Millennials Like Socialism — Until They Get Jobs. Or Until a Pollster Tells Them That It Would Mean Tax Increases But Doesn’t Tell Them, for Example, That the Tax Increases Would Replace Healthcare Insurance Premiums and Out-Of-Pocket Medical Expenses. And Doesn’t Tell Them That “More Government Services” Means Something Other Than, Say, Trash Collection Twice a Week Instead of Once a Week.

Yves here. I do like this “rant in the headline” style from Beverly Mann. It takes the Daily Mail idea to a new level.

And the point is important. Research on cognitive bias shows again and again that people will respond to identical offers in economic terms when they are framed differently. And we’ve regularly discussed how small changes in wording in a poll, or the ordering of poll question, will produce significant differences in results. And those shadings are vastly less gross than the ones Mann describes.

By Beverly Mann. Originally published at Angry Bear

Okay, so the title of a Washington Post op-ed piece today by research fellow and director of polling at the Cato Institute Emily Ekins is “Millennials like socialism — until they get jobs.”  She knows that this is do because a recent Reason-Rupe poll—that’s libertarian magazine Reason, and some polling organization they hired—found that:

When tax rates are not explicit, millennials say they’d prefer larger government offering more services (54 percent) to smaller government offering fewer services (43 percent). However when larger government offering more services is described as requiring high taxes, support flips and 57 percent of millennials opt for smaller government with fewer services and low taxes, while 41 percent prefer large government.

Ah, yes; the ole, reliable, generic smaller-government-with-fewer-services-vs.-larger-government-with-more-services polling gimmick. Because of course everyone absolutely definitely, completely understands what the generic “services” are.  Like, say, trash pickup twice a week rather than once a week?

The survey was, by this writer’s undoubtedly accurate account, prompted by a recent Gallup survey that, to quote Ekins, found that an astounding 69 percent of millennials say they’d be willing to vote for a ‘socialist’ candidate for president — among their parents’ generation, only a third would do so.”  Spilling the beans about the motive for the Reason survey, she continues, “Indeed, national polls and exit polls reveal about 70 to 80 percent of young Democrats are casting their ballots for presidential candidate Bernie Sanders, who calls himself a ‘democratic socialist’.”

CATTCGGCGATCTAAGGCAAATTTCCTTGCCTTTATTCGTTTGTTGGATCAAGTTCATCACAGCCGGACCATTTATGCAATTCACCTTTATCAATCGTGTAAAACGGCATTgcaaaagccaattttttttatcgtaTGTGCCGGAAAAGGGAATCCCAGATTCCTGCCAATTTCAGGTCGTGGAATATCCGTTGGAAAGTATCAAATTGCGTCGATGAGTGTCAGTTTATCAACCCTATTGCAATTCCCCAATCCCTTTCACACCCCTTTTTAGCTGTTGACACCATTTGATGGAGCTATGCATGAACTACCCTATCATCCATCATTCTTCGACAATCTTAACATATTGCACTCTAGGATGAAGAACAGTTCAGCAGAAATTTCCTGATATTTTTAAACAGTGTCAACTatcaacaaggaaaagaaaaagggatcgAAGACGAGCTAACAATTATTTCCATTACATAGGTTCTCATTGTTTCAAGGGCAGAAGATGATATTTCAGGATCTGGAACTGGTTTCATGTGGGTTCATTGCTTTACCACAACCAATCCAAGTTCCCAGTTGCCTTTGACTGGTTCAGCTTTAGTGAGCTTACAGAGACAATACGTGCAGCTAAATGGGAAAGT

Uh-oh.  And that was before Bloomberg released a poll yesterday showing Sanders’s support with a 1-point lead over Clinton nationally, with almost no undecideds: Sanders has 49% to Clinton’s 48%.

Ekins writes:

Millennials are the only age group in America in which a majority views socialism favorably. A national Reason-Rupe survey found that 53 percent of Americans under 30 have a favorable view of socialism compared with less than a third of those over 30. …

Yet millennials tend to reject the actual definition of socialism — government ownership of the means of production, or government running businesses. Only 32 percent of millennials favor “an economy managed by the government,” while, similar to older generations, 64 percent prefer a free-market economy. And as millennials age and begin to earn more, their socialistic ideals seem to slip away.

I dunno.  Ekins continues:

So what does socialism actually mean to millennials? Scandinavia. Even though countries such as Denmark aren’t socialist states (as the Danish prime minster has taken great pains to emphasize) and Denmark itself outranks the United States on a number of economic freedom measures such as less business regulation and lower corporate tax rates, young people like that country’s expanded social welfare programs.

Coming of age during the Great Recession, millennials aren’t sure if free markets are sufficient to drive income mobility and thus many are comfortable with government helping to provide for people’s needs. Indeed, a Reason-Rupe study found that 69 percent of millennials favor a government guarantee for health insurance and 54 percent support a guarantee for a college education. Perhaps most striking is that millennials favor a bigger government that provides more services — 52 percent of them do, compared with 38 percent of the nation overall.

Then she asks whether this will last.  “Are millennials ushering in a sea change of public opinion?,” she wonders.  “Do they signal the transformation of the United States into a Scandinavian social democracy?”

Her conclusion? That it depends.

Which indeed it does—on what the pollster tells the respondent and doesn’t tell the respondent about what the hell the question is getting at.  And what the question wants the respondent to think the underlying alternatives actually are.  Ekin reveals the answer to the latter:

There is some evidence that this generation’s views on activist government will stick. However, there is more reason to expect that support for their Scandinavian version of socialism may wither as they age, make more money and pay more in taxes.

The expanded social welfare state Sanders thinks the United States should adopt requires everyday people to pay considerably more in taxes. Yet millennials become averse to social welfare spending if they foot the bill. As they reach the threshold of earning $40,000 to $60,000 a year, the majority of millennials come to oppose income redistribution, including raising taxes to increase financial assistance to the poor.

Similarly, a Reason-Rupe poll found that while millennials still on their parents’ health-insurance policies supported the idea of paying higher premiums to help cover the uninsured (57 percent), support flipped among millennials paying for their own health insurance with 59 percent opposed to higher premiums.